Sober Lawyers discuss…’the drinking default’

Jo:

Annmarie, we recently discovered that we are both ‘sober’ lawyers. I’ve been sober for more than 11 years and you for more than 13 years*.

We have also set up our own businesses. Do you think that’s a coincidence?

Annmarie:

I think not. I reckon that being sober in a country where that’s not the norm indicates a bit of independence of spirit that goes hand-in-hand with having the gumption to start your own business. It suggests a desire to break free from the mould.

Do you think it’s still the norm in law firms to be a drinker?

Jo:

Yes and no. I think there are people who drink a lot and people who drink to keep up appearances but would probably rather not have to drink. They feel, probably rightly, that their career prospects rely on turning up to social functions where drinking is the default.

Annmarie:

Yes, that’s something that I hear from lawyers in therapy a lot. There’s that pressure to say yes to a drink at work functions even when you don’t want to. In some firms, it is still seen as part and parcel of being a ‘good laugh’ or a ‘good team player’ to be a drinker.

I did a vacation scheme when I was a big drinker and then turned up at the same firm to start my training contract 18 months later sober and had changed quite a lot in the interim…

Jo:

So, alcohol related social events are ok for those that want to partake (as we did once) but what about those that don’t? Do you think this may explain the lack of diversity in the top jobs or at partnership level?

Annmarie:

I think it probably does, partly. It’s getting better but people can still feel a bit marginalised if they don’t feel they fit in with the ‘majority’ culture at their firm.

The younger generation of lawyers are teaching us a lot though – that they want to have the opportunity to build relationships with workmates in a setting that doesn’t revolve around alcohol and which also fits with their lifestyle and other commitments.

 

two brown and blue ceramic mugs
Photo by rawpixel.com on Pexels.com

Jo:

My worry too is that ‘the drinking default’ excludes those whose cultures and religion do not revolve around alcohol or where it’s prohibited. For example, Muslim people will find it awkward (perhaps impossible) to navigate this culture and therefore their advancement.  So, what would our recommendations be for firms or membership organisations thinking about changing their culture?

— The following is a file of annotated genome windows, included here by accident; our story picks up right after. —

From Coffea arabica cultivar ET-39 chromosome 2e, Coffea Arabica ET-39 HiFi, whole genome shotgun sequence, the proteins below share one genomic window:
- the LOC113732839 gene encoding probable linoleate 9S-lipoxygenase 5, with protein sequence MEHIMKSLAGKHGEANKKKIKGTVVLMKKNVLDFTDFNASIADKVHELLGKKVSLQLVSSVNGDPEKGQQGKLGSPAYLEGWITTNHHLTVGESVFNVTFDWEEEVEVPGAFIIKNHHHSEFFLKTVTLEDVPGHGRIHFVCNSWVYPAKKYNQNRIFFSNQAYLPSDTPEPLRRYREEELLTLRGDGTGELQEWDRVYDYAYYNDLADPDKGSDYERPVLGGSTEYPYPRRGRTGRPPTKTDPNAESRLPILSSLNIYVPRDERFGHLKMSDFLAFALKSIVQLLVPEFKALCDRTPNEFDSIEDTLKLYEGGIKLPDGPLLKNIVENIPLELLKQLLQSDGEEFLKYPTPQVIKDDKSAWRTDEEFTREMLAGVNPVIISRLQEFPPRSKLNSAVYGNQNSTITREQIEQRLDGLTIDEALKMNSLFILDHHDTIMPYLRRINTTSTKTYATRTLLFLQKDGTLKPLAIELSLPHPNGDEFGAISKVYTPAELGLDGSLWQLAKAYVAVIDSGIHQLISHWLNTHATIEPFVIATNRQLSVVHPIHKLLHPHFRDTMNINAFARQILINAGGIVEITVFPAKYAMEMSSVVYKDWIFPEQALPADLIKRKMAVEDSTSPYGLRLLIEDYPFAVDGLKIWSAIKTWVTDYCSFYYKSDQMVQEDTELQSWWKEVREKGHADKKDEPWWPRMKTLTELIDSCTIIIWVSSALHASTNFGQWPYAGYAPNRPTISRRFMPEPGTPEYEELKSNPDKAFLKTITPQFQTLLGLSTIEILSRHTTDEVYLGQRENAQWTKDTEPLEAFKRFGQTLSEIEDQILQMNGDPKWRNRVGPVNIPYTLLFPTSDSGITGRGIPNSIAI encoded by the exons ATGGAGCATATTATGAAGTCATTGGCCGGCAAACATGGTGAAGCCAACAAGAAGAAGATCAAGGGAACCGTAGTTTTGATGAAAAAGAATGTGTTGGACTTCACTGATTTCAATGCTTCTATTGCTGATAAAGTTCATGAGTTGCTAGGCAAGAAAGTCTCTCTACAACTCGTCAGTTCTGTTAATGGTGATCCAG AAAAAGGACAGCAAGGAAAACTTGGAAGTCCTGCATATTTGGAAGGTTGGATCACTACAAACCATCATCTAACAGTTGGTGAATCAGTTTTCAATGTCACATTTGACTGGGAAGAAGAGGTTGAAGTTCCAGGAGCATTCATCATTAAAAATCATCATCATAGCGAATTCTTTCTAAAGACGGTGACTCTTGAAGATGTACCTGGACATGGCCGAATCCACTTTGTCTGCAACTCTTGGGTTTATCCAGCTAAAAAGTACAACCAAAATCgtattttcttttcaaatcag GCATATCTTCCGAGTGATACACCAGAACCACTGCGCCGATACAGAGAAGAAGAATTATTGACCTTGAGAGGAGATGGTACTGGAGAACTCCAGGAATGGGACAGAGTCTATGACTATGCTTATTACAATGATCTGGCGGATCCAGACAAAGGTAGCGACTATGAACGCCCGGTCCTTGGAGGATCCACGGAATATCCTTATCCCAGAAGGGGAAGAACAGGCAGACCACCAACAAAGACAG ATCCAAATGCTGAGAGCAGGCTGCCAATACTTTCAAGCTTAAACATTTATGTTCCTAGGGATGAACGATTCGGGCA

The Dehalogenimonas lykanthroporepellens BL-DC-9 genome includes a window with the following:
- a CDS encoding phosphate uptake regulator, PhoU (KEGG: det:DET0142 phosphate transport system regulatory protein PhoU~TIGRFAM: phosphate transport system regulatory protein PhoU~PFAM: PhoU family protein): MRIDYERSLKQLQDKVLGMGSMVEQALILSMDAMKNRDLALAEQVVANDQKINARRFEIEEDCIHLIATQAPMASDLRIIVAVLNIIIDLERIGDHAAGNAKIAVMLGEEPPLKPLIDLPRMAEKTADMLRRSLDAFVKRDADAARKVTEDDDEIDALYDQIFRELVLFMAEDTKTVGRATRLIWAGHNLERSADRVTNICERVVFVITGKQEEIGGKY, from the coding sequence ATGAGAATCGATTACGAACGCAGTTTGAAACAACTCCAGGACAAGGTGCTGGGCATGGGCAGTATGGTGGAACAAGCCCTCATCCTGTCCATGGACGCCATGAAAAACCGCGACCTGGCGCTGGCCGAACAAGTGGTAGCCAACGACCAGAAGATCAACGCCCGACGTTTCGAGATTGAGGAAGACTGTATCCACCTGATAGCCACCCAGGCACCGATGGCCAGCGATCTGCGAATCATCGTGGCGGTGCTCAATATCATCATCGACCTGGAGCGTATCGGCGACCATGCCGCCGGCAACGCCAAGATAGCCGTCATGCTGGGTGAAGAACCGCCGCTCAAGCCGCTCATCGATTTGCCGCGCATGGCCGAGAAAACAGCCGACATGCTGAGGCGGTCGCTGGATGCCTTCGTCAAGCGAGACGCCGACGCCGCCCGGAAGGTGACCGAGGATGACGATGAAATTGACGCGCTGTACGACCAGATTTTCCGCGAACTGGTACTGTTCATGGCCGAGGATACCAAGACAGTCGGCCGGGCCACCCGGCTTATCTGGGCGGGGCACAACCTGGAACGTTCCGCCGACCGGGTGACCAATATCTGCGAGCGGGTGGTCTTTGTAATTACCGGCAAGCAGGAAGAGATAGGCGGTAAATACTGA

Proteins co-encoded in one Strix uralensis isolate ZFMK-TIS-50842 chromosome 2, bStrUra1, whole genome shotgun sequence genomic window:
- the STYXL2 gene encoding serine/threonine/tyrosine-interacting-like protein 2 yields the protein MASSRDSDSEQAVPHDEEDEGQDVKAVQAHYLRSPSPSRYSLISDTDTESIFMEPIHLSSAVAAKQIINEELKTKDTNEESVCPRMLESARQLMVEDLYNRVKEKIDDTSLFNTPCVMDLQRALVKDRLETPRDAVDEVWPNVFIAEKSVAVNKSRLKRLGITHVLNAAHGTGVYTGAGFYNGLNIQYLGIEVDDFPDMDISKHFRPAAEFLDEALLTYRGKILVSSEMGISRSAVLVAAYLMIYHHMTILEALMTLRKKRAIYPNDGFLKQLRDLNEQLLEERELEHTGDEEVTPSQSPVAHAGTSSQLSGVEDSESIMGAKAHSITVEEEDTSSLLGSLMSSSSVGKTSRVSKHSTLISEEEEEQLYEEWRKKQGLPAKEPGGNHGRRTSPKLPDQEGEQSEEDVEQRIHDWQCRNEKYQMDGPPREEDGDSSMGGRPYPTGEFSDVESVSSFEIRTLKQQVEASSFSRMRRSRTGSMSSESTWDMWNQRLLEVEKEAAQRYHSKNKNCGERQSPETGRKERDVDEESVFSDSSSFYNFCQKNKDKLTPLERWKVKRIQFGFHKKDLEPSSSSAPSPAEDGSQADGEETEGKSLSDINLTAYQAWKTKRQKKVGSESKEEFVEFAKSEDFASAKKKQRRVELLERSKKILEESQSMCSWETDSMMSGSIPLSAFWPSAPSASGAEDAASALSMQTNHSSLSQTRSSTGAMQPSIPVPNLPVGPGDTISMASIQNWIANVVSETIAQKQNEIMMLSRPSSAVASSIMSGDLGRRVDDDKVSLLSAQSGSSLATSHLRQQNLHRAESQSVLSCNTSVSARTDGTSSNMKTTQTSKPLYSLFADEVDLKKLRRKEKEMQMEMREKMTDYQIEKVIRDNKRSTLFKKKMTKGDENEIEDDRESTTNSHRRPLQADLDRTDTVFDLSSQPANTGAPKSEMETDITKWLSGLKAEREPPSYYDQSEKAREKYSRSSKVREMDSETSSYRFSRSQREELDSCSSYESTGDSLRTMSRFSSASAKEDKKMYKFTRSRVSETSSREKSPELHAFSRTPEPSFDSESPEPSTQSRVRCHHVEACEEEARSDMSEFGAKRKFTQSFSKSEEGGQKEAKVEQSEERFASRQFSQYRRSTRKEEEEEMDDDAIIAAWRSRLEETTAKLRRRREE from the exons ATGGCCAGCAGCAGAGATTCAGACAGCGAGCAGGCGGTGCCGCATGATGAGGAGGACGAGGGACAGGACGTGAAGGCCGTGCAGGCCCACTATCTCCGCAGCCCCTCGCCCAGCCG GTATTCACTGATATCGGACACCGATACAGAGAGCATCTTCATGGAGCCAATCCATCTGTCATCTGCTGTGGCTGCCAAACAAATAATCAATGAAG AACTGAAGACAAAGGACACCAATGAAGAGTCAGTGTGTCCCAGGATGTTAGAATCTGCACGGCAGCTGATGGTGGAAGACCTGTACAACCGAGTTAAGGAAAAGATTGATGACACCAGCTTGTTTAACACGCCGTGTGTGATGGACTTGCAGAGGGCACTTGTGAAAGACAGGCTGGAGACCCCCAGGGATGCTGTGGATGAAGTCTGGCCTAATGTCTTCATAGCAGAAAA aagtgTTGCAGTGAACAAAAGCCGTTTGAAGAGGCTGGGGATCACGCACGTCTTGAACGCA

Annmarie:

I’d suggest that firms get their staff’s creative juices flowing by asking them for suggestions of how they think their firm could support them in a move away from a drinking culture. There’s tons of options out there… sporty, arty, sightseeing, teambuilding, foodie activities.

Also, with the move to more flexible, agile working practices do you think it’s possible that we might also see a move away from networking activities taking place in the evening, which tends to be more associated with alcohol?

Jo:

Yes, absolutely. Why not have a morning event (say training) ending at the spa?  Or a social incorporating an afternoon tea?  I’d ask that organisers consider that breakfast meetings can also exclude those with caring responsibilities as do evening networking events.

Annmarie:

Yes! So important to think more broadly about people’s responsibilities rather than limiting it to those caring for children. Perhaps firms could be encouraged to make specific mention in their diversity policies of the need to be inclusive in their social and networking events.

In the lead up to the ‘festive season’ it feels particularly important that everyone feels thought of and taken into account.

Jo:

Let’s talk again soon about life as a sober lawyer.

Annmarie:

Absolutely!

* sober meaning we don’t drink alcohol or take any other mind-altering substances.

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